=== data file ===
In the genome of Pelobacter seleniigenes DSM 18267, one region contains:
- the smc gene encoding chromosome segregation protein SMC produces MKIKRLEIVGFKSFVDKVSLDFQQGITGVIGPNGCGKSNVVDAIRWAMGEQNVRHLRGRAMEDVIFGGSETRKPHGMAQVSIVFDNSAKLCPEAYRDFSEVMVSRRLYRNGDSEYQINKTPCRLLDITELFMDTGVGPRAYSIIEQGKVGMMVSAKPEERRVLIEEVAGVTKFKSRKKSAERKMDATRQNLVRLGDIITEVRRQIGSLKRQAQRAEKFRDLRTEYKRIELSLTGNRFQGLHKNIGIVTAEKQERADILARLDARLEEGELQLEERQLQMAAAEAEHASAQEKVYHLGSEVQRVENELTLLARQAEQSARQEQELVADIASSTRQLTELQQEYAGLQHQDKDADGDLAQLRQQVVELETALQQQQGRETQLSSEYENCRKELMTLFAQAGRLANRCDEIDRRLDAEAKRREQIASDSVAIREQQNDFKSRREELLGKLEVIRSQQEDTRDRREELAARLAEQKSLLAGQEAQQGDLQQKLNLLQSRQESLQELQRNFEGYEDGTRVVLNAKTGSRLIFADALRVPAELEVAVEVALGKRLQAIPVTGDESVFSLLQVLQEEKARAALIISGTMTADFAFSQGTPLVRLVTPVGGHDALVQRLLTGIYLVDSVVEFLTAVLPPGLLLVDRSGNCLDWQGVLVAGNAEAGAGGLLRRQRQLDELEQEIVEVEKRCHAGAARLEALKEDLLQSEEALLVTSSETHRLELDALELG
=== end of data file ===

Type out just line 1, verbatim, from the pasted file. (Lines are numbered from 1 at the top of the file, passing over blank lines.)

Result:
In the genome of Pelobacter seleniigenes DSM 18267, one region contains: